“You should be taken off to jail,” one woman said. “You guys are so crooked. You don’t give a crap. You don’t do anything for us . . . You just voted in somebody against all of our wills . . . You don’t know anything about us and you don’t care.”
Dunn attempted to restore order.
“I’d like the room cleared, please,” he said.
But audience members continued yelling.
At one point, some folks wanted to know why Knauf, who was in attendance, didn’t go the podium to address the board and audience.
“Tell us how many horses you own,” called out one man.
Knauf declined to speak.
“Would you speak to this group of people that’s this angry and this contentious? I would not,” said Trustee Margaret Payne.
“I’m going to ask everyone to politely vacate (the room) if you’re not going to hang in for the rest of the meeting,” Dunn told the crowd.
“I’d like to politely ask you to step down,” retorted a woman.
Patterson and Sheriff’s Sgt. Frank Lenz then stepped to the front of the room and asked them to leave.
“You have an attorney. If you want to file some type of civil action, you have that right to do so,” Patterson told the crowd.
The supervisor called a recess.
After the crowd left, the meeting resumed.
Board members respond
During the trustee comments portion, some officials addressed what happened.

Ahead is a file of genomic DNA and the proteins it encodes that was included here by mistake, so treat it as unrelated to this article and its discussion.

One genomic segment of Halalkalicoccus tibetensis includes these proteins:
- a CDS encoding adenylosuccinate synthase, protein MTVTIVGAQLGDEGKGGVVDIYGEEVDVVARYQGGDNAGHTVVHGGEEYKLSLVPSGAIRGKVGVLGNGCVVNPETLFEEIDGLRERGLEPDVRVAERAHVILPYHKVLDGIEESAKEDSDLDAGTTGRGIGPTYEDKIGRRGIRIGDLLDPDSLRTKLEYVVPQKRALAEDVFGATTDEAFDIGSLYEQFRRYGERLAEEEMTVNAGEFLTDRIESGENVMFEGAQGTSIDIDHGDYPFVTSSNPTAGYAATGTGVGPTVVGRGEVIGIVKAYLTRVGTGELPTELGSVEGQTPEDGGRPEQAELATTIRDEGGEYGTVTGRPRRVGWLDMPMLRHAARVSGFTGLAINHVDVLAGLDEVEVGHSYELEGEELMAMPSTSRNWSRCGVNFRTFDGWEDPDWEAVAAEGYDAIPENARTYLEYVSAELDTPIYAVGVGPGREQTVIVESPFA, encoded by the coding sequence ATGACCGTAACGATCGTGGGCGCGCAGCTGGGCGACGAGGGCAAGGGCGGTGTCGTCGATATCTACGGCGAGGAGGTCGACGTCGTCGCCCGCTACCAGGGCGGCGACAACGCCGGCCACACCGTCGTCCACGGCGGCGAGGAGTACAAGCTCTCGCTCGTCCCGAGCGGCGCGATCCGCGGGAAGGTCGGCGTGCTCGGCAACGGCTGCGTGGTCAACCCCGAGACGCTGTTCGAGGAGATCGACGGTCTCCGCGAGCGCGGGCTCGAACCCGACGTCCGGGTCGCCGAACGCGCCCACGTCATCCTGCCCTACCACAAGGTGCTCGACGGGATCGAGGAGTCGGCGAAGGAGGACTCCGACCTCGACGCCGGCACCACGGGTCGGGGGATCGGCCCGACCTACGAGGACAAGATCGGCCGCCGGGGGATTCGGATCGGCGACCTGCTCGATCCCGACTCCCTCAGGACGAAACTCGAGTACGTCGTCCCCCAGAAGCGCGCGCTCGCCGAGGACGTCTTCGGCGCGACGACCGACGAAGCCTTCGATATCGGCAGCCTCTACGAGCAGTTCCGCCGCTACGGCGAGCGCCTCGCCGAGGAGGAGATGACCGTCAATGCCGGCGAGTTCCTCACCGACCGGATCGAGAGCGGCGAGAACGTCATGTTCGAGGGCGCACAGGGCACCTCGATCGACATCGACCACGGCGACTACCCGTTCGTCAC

Ferrari said he’s sure Shelton is “smart as a whip, but that’s not the point.”
“The point is she doesn’t live here. She lives in Addison,” the treasurer said.
Under state law, one of the planning commission members can be someone who’s not a qualified elector in the municipality, but Ferrari believes it’s a “slippery slope” once the township starts “appointing people that don’t live in your community.”
“Where does that stop?” Ferrari said.
Clerk Curtis Wright, who served as township supervisor in the 1990s, told Dunn, “I can sympathize with what you went through tonight and I applaud you for handling the situation the best that you could.”
With regard to Knauf, Wright said, “I know that she’ll do the best that she can do for this township, for this community.”
As for the audience members’ behavior, Wright said, “I think there’s a lot of selfishness that went on here tonight.”
“I was so disappointed in the reactions these people had,” said Trustee Elgin Nichols. “They didn’t show any respect for anyone and I think that if they see themselves on television, they’ll see how childish they really acted.”
Dunn had the final word of the evening.
“I would hope those people would start going to the planning commission meetings and stating what their concerns are,” he said. “And I’m sure the planning commission is going to listen to them, but when you go in there guns blazing and threatening people and suing, that’s no way to get cooperation.”
“If you want cooperation, you go in there and calmly give your point of view and I’m sure almost all of them will be listened to,” the supervisor continued. “There’s no one here that’s down on horse country. We’re willing to work with them. We understand where (they’re) coming from.”